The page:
Day 9 of the Omer

נוֹהֲגִים שֶׁאֵין מְבָרְכִים שֶׁהֶחֱיָנוּ בִּימֵי סְפִירַת הָעוֹמֶר.

It is our custom to refrain from reciting the blessing Shehecheyanu1 during the period of the Counting of the Omer.2

לֹא טוֹב האָבּעֶן מִיר אַלֶע. שָׂעִיר לַעֲזָאזֵל אִיז געֶוועֶן אַן עֲבוֹדָה אִין בֵּית הַמִּקְדָשׁ. ווִי בּאַלד אַ נִבְרָא אִיז דאָ לֹא טוֹב, דאַרְף מעֶן עֶס אַוועֶקשִׁיקעֶן אִין אֶרֶץ גְּזֵרָה.

Everyone has in them something not so good.3 Sending the goat to Azazel4 was one of the services in the Beis HaMikdash. Since something not good exists within a human being, it must be banished to5 “an uninhabited place.”6

Living as a Chassid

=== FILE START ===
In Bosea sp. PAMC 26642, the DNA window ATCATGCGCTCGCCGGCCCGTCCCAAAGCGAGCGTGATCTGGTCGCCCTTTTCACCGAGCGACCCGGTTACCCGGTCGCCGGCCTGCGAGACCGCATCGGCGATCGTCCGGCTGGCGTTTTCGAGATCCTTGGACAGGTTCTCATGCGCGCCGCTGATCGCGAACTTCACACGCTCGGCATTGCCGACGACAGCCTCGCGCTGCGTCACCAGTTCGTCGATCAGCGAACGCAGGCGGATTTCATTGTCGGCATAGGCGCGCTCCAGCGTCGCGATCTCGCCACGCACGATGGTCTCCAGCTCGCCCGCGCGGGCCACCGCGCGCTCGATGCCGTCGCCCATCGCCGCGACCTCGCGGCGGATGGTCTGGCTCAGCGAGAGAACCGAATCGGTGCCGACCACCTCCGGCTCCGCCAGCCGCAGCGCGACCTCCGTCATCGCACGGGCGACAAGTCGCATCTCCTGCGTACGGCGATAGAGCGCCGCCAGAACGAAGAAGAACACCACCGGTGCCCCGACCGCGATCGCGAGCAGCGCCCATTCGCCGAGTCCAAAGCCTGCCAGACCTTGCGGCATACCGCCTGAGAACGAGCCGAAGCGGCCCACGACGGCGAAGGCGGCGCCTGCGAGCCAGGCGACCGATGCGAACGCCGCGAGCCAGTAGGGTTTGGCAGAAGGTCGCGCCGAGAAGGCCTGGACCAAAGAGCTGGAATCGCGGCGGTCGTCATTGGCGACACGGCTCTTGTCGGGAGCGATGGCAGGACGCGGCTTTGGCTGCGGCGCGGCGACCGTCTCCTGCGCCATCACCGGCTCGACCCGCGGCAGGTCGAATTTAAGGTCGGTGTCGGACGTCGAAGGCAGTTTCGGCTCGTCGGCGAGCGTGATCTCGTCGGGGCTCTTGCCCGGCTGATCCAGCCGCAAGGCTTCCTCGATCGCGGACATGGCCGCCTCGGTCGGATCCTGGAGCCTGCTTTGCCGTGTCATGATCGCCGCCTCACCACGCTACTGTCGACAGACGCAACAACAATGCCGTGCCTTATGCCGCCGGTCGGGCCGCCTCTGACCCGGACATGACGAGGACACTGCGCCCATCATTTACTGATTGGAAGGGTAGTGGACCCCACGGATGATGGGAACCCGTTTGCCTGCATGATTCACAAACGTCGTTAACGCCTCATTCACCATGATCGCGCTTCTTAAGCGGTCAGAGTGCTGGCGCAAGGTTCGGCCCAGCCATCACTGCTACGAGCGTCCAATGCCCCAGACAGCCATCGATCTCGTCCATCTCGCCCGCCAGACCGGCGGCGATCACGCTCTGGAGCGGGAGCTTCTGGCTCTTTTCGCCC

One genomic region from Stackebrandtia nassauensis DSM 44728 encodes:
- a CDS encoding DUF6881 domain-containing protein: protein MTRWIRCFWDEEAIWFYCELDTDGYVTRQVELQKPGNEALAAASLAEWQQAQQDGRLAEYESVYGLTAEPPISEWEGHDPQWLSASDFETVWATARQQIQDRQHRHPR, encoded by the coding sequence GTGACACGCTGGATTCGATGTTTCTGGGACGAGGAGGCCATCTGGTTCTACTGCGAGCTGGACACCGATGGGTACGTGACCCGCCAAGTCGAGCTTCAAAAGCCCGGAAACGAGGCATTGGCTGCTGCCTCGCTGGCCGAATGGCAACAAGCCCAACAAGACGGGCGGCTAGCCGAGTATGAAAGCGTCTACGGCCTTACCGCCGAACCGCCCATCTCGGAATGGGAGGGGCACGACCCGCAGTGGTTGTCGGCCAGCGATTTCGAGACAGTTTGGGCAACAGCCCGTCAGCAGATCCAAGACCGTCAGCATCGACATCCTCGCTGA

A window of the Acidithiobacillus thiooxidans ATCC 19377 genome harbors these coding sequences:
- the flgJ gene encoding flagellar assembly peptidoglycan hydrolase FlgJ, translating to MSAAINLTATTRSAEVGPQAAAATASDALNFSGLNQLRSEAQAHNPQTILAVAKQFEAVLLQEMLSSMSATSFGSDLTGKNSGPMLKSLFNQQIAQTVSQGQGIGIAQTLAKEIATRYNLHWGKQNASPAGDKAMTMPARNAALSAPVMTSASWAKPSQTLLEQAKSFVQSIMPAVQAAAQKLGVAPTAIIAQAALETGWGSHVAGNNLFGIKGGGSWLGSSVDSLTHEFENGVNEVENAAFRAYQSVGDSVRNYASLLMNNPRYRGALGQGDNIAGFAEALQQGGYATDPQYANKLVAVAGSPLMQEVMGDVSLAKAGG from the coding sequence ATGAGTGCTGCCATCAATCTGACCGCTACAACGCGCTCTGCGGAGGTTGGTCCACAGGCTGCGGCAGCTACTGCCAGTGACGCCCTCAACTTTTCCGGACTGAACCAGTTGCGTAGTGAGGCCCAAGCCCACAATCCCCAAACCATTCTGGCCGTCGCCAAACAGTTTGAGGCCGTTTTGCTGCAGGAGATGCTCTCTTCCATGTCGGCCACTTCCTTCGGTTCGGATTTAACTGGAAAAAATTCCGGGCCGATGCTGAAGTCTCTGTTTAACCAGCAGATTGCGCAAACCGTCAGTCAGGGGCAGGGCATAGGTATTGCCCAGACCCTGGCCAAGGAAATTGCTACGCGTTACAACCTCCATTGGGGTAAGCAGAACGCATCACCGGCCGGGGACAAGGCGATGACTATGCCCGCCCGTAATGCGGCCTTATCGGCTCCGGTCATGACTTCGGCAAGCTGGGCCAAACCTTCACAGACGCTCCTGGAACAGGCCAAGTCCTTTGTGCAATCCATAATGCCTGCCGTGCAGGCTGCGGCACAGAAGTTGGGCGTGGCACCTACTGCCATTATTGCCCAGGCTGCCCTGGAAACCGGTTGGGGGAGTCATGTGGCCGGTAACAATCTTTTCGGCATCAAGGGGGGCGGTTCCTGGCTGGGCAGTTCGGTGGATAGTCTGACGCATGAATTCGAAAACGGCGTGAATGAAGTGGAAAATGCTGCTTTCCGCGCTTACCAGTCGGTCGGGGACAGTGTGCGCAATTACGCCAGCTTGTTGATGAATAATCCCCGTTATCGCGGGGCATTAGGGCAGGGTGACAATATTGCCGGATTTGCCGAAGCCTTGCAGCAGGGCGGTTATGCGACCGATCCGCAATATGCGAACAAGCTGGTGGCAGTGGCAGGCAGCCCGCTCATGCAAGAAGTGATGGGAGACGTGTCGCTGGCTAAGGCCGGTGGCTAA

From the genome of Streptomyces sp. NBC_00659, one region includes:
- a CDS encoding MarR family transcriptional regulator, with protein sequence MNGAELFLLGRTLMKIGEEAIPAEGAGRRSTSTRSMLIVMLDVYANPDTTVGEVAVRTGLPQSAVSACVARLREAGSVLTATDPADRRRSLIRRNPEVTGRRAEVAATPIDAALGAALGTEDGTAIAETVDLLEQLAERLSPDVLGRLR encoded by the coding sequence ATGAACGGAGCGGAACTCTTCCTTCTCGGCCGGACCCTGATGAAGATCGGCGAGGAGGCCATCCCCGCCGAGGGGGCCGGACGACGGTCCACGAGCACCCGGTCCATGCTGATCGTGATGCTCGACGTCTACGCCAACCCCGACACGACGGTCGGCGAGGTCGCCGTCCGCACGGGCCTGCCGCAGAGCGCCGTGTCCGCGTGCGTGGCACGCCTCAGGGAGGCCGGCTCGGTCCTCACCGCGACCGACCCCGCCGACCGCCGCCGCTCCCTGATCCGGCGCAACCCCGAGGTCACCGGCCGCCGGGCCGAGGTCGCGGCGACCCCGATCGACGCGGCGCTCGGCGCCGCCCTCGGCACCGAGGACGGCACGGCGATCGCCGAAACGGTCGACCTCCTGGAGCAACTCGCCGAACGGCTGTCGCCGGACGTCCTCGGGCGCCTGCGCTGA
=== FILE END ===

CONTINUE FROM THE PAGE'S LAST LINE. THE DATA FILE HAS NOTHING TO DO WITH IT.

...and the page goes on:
As a rule, Chassidus advocates transforming our undesirable qualities by refining them and redirecting them into the realm of holiness. For example, a person contending with physical desire can transmute it into a positive desire to cleave to G‑d. Nevertheless, certain aspects of our characters are irredeemably devoid of any positive expression. It is these that must simply be cast away. This is the reaction that the Alter Rebbe recommends in response to unsavory alien thoughts that threaten to confuse one’s concentration while praying.7